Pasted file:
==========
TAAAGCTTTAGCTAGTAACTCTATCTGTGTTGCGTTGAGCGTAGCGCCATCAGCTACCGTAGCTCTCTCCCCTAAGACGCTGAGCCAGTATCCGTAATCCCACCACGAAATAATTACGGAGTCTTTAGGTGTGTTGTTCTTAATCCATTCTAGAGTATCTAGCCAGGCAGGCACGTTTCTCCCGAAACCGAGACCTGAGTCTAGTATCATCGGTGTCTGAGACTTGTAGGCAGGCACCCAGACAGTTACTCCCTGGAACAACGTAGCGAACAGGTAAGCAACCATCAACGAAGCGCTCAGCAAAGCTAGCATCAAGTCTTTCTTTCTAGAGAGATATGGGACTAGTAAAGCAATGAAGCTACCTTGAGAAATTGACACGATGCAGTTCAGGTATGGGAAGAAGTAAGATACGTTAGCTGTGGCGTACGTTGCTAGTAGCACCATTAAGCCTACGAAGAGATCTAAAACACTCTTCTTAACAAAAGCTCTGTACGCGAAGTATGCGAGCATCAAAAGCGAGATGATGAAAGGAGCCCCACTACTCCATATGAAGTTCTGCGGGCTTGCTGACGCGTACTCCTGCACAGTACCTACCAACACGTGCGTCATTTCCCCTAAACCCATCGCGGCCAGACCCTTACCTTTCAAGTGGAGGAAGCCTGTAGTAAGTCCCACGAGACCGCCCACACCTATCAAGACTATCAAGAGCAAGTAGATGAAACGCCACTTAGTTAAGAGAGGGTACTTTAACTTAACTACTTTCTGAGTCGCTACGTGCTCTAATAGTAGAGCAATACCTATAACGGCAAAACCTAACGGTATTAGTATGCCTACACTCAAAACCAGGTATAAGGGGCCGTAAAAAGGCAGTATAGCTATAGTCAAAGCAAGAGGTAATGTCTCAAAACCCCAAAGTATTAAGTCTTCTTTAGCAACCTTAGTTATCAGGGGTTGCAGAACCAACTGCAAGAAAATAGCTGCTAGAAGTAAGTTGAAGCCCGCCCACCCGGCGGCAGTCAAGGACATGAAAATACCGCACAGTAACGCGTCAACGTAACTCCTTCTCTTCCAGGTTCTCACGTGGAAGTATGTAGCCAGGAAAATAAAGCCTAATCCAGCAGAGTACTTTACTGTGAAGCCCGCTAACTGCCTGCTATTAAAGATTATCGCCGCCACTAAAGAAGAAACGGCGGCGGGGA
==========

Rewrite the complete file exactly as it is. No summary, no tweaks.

TAAAGCTTTAGCTAGTAACTCTATCTGTGTTGCGTTGAGCGTAGCGCCATCAGCTACCGTAGCTCTCTCCCCTAAGACGCTGAGCCAGTATCCGTAATCCCACCACGAAATAATTACGGAGTCTTTAGGTGTGTTGTTCTTAATCCATTCTAGAGTATCTAGCCAGGCAGGCACGTTTCTCCCGAAACCGAGACCTGAGTCTAGTATCATCGGTGTCTGAGACTTGTAGGCAGGCACCCAGACAGTTACTCCCTGGAACAACGTAGCGAACAGGTAAGCAACCATCAACGAAGCGCTCAGCAAAGCTAGCATCAAGTCTTTCTTTCTAGAGAGATATGGGACTAGTAAAGCAATGAAGCTACCTTGAGAAATTGACACGATGCAGTTCAGGTATGGGAAGAAGTAAGATACGTTAGCTGTGGCGTACGTTGCTAGTAGCACCATTAAGCCTACGAAGAGATCTAAAACACTCTTCTTAACAAAAGCTCTGTACGCGAAGTATGCGAGCATCAAAAGCGAGATGATGAAAGGAGCCCCACTACTCCATATGAAGTTCTGCGGGCTTGCTGACGCGTACTCCTGCACAGTACCTACCAACACGTGCGTCATTTCCCCTAAACCCATCGCGGCCAGACCCTTACCTTTCAAGTGGAGGAAGCCTGTAGTAAGTCCCACGAGACCGCCCACACCTATCAAGACTATCAAGAGCAAGTAGATGAAACGCCACTTAGTTAAGAGAGGGTACTTTAACTTAACTACTTTCTGAGTCGCTACGTGCTCTAATAGTAGAGCAATACCTATAACGGCAAAACCTAACGGTATTAGTATGCCTACACTCAAAACCAGGTATAAGGGGCCGTAAAAAGGCAGTATAGCTATAGTCAAAGCAAGAGGTAATGTCTCAAAACCCCAAAGTATTAAGTCTTCTTTAGCAACCTTAGTTATCAGGGGTTGCAGAACCAACTGCAAGAAAATAGCTGCTAGAAGTAAGTTGAAGCCCGCCCACCCGGCGGCAGTCAAGGACATGAAAATACCGCACAGTAACGCGTCAACGTAACTCCTTCTCTTCCAGGTTCTCACGTGGAAGTATGTAGCCAGGAAAATAAAGCCTAATCCAGCAGAGTACTTTACTGTGAAGCCCGCTAACTGCCTGCTATTAAAGATTATCGCCGCCACTAAAGAAGAAACGGCGGCGGGGA